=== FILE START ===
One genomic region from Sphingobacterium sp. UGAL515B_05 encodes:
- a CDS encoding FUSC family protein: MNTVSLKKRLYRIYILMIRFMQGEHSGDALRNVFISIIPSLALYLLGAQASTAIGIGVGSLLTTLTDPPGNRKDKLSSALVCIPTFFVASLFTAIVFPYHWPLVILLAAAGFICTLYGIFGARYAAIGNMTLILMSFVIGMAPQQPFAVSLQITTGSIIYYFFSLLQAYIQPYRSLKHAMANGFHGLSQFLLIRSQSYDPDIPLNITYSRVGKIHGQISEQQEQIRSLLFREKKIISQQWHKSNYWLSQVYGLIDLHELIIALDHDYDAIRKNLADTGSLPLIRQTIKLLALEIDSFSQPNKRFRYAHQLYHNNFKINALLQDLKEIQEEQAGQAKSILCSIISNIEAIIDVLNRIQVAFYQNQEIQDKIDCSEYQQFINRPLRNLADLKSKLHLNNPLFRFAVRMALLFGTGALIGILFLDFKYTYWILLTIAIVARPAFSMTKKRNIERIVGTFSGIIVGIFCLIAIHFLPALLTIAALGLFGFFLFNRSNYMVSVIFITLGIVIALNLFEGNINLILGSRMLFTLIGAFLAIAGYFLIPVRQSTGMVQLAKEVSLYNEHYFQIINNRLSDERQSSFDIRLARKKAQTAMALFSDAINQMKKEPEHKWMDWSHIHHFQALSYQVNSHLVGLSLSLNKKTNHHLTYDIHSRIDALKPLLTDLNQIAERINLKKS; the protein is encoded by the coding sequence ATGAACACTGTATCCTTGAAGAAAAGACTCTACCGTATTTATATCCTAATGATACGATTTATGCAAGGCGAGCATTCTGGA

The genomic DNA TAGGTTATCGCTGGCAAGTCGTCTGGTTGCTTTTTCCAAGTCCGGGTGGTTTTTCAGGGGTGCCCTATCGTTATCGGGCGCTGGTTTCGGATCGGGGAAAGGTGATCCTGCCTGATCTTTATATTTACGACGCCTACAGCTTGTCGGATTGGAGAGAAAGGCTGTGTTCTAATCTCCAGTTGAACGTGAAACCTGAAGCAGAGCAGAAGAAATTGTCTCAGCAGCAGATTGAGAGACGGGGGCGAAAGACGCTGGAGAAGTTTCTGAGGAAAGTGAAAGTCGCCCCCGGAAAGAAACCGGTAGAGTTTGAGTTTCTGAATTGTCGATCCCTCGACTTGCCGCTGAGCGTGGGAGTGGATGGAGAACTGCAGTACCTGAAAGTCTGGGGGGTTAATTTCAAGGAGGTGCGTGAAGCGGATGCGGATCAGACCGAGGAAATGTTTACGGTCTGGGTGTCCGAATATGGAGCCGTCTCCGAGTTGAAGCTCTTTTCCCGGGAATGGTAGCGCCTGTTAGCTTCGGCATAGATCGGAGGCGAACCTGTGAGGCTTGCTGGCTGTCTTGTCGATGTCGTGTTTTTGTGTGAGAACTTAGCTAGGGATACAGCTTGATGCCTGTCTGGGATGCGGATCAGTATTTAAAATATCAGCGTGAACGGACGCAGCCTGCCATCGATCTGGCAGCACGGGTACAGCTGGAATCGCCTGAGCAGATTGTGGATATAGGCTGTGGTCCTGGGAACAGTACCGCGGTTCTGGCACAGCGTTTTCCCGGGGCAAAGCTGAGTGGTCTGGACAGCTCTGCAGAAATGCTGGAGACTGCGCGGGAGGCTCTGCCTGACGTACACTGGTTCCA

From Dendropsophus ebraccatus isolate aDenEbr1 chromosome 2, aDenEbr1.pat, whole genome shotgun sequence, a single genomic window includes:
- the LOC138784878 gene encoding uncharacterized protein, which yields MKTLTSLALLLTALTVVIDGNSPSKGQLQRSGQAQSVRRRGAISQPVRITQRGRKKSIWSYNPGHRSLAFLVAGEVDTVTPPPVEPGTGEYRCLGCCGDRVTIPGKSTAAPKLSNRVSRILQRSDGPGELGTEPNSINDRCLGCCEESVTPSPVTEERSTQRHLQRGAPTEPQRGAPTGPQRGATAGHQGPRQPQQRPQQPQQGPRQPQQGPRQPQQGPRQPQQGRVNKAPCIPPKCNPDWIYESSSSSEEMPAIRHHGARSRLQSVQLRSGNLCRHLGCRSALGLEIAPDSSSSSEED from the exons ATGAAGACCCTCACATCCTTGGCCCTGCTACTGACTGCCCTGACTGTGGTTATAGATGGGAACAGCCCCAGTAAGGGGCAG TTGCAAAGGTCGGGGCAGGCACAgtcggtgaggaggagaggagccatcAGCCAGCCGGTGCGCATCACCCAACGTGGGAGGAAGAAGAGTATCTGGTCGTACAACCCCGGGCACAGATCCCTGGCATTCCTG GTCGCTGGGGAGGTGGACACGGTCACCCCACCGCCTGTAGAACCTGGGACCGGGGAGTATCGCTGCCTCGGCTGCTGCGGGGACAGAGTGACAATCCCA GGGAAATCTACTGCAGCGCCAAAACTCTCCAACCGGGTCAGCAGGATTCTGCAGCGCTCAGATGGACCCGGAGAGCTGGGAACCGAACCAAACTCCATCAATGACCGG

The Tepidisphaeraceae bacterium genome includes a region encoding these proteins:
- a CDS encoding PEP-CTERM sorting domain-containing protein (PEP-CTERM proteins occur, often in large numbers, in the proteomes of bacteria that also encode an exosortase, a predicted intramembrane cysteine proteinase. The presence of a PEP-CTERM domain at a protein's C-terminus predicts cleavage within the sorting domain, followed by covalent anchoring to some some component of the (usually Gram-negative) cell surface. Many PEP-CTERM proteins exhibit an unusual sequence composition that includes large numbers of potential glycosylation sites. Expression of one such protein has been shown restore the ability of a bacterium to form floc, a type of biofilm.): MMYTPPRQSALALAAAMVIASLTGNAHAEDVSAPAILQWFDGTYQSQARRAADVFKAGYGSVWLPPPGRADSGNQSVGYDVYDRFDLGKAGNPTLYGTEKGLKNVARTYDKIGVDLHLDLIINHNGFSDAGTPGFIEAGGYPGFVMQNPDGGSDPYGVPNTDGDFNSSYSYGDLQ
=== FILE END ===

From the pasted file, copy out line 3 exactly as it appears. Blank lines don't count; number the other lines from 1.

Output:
The genomic DNA TAGGTTATCGCTGGCAAGTCGTCTGGTTGCTTTTTCCAAGTCCGGGTGGTTTTTCAGGGGTGCCCTATCGTTATCGGGCGCTGGTTTCGGATCGGGGAAAGGTGATCCTGCCTGATCTTTATATTTACGACGCCTACAGCTTGTCGGATTGGAGAGAAAGGCTGTGTTCTAATCTCCAGTTGAACGTGAAACCTGAAGCAGAGCAGAAGAAATTGTCTCAGCAGCAGATTGAGAGACGGGGGCGAAAGACGCTGGAGAAGTTTCTGAGGAAAGTGAAAGTCGCCCCCGGAAAGAAACCGGTAGAGTTTGAGTTTCTGAATTGTCGATCCCTCGACTTGCCGCTGAGCGTGGGAGTGGATGGAGAACTGCAGTACCTGAAAGTCTGGGGGGTTAATTTCAAGGAGGTGCGTGAAGCGGATGCGGATCAGACCGAGGAAATGTTTACGGTCTGGGTGTCCGAATATGGAGCCGTCTCCGAGTTGAAGCTCTTTTCCCGGGAATGGTAGCGCCTGTTAGCTTCGGCATAGATCGGAGGCGAACCTGTGAGGCTTGCTGGCTGTCTTGTCGATGTCGTGTTTTTGTGTGAGAACTTAGCTAGGGATACAGCTTGATGCCTGTCTGGGATGCGGATCAGTATTTAAAATATCAGCGTGAACGGACGCAGCCTGCCATCGATCTGGCAGCACGGGTACAGCTGGAATCGCCTGAGCAGATTGTGGATATAGGCTGTGGTCCTGGGAACAGTACCGCGGTTCTGGCACAGCGTTTTCCCGGGGCAAAGCTGAGTGGTCTGGACAGCTCTGCAGAAATGCTGGAGACTGCGCGGGAGGCTCTGCCTGACGTACACTGGTTCCA